Writing a book, like any other long-term project, requires persistence. That, to me, is the key, especially for first-time authors, who often embark on a writing journey without a clear plan—at least I did. But I was determined and disciplined. At times when I, for various reasons, could not write, I still thought about the book, researched, translated, sorted things out, and planned next steps. Even though it was ten years in the making, there was never any doubt in my mind that I would finish it.
What advice would you give to other aspiring authors who might be struggling to revisit personal traumas or tragedies?
This is a hard one. There aren’t any rules on this and everyone is different. For me, writing was often like a psychological therapy session, but at other times, it was a difficult and depressing task. The same is true for the readers: Some of my friends who lived through the war told me they could not read my book at all; others read it in one sitting and found it uplifting and positive.
My advice to everyone is to try. I think it can be a powerful healing process, because the primary focus of it is writing, not thinking per se. Even though you are revisiting unpleasant events of your life, you tend to look at them from a somewhat different angle and with an added dimension: how to put it all on paper. That, I found, takes away at least some of the burden.
What has been the most fulfilling part of the writing and publishing process for you?
When I finished the book, I felt more accomplished than ever before. This came as a big surprise to me at first, but I now understand it. Everything I had achieved in my life prior to writing a book, both personally and professionally, I expected of myself. I aspired to do certain things and I did them. But no one, including myself, expected me to write a book. It was not an ordinary thing in life; it was not something “needed,” such as a degree or a job, or something “required,” such as to be a good daughter or a good mother. I feel I have done something big, extraordinary, and I am greatly enjoying it!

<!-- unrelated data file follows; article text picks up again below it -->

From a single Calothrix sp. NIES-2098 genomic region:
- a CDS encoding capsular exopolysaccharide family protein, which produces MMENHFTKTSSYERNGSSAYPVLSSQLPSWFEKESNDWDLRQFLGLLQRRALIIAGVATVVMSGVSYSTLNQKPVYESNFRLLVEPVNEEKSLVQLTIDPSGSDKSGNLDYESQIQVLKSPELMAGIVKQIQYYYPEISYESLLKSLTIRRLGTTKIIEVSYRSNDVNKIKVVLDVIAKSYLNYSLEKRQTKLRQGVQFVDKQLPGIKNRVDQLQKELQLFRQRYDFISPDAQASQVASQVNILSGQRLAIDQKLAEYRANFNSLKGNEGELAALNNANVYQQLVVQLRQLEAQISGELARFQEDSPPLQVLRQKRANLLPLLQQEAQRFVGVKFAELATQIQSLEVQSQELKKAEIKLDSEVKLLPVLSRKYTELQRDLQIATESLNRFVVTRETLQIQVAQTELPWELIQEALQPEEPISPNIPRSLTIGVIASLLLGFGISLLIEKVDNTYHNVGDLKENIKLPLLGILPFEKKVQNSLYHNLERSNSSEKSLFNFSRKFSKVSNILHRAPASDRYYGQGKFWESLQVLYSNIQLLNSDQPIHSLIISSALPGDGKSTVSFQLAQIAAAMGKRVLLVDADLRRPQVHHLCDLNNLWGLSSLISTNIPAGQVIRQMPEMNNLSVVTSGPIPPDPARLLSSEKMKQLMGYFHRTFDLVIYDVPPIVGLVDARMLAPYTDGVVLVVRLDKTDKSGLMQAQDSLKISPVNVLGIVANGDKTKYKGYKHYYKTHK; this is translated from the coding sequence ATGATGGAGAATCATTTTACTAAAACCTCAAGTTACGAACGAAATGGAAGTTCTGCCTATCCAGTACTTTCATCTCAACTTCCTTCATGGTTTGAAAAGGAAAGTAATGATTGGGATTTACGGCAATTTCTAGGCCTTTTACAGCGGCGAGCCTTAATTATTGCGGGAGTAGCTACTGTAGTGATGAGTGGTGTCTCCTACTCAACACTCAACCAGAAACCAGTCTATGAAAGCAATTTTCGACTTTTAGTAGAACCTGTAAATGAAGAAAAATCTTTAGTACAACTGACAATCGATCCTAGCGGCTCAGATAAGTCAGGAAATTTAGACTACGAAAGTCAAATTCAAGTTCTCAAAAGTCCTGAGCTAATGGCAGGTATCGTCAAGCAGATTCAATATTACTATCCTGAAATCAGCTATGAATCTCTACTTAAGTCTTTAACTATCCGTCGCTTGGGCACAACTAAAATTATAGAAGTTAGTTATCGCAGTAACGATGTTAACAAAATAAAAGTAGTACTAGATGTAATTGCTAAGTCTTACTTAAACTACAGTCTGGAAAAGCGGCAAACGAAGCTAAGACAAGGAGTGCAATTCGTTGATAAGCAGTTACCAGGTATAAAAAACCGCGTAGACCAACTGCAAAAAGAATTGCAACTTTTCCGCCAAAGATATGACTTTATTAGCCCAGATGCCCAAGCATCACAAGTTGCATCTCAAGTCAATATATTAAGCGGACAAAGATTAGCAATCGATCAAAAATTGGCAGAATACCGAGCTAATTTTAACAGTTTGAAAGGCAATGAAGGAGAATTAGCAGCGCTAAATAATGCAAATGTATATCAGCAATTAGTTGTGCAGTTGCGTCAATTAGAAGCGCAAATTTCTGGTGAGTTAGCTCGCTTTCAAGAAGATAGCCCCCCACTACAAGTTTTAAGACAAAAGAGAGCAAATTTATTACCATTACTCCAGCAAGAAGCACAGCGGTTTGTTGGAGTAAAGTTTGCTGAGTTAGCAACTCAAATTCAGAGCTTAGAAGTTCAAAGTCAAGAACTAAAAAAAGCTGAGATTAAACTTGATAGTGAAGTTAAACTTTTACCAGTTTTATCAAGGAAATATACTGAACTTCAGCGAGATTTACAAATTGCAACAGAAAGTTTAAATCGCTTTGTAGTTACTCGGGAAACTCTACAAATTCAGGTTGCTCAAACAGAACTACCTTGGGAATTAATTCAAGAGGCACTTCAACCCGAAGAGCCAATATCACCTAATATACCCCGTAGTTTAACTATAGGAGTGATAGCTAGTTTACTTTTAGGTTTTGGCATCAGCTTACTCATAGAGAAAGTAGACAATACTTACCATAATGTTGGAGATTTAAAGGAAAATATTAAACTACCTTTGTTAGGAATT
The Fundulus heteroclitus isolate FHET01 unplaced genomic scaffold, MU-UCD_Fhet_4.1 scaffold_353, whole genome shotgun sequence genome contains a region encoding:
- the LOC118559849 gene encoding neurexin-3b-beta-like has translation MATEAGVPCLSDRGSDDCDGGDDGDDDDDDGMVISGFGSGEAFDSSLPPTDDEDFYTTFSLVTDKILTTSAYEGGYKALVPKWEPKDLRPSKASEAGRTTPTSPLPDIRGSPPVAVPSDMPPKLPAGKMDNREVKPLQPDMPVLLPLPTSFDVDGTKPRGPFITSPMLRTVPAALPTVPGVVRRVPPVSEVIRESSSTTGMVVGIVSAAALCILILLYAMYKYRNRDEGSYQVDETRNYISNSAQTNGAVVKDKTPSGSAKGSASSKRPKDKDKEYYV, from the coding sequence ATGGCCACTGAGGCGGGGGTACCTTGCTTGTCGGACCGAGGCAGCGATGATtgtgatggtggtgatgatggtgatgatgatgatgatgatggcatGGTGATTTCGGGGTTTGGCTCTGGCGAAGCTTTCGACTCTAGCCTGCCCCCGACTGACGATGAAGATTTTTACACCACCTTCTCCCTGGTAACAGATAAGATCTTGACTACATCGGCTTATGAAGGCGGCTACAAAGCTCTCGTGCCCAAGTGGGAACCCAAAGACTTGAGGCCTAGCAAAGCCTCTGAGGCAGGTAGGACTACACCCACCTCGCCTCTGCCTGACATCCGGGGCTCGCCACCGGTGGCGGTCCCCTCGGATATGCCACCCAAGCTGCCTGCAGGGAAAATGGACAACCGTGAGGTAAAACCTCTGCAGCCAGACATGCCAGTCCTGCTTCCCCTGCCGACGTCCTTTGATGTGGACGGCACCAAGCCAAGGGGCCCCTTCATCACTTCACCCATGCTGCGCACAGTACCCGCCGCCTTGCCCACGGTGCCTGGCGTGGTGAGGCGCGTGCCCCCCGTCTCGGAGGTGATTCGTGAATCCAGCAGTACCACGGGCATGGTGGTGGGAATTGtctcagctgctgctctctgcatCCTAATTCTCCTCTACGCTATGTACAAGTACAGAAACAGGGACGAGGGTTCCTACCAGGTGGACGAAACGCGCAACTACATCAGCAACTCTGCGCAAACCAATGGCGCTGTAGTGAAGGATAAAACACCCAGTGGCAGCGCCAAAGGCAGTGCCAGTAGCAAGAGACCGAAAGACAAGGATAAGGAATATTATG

What’s the primary takeaway you hope readers get from The Siege of Sarajevo?
Although Sarajevo’s siege was on prime-time news all over the world for years, I feel it has now been largely forgotten. Bosnia is a small country far away, and a new generation was born after the siege ended, more than twenty years ago. My wish, however, is to keep the story of Sarajevo alive, because it is worth telling. The heroism, stoicism, strength, and spirit that carried Sarajevans, my family included, through 1,425 days of siege is unparalleled. The Siege of Sarajevo is proof that “something to live for” is always there and is worth fighting for. I hope everyone who reads my book takes away some of it with them and becomes a little bit stronger in their own life battles.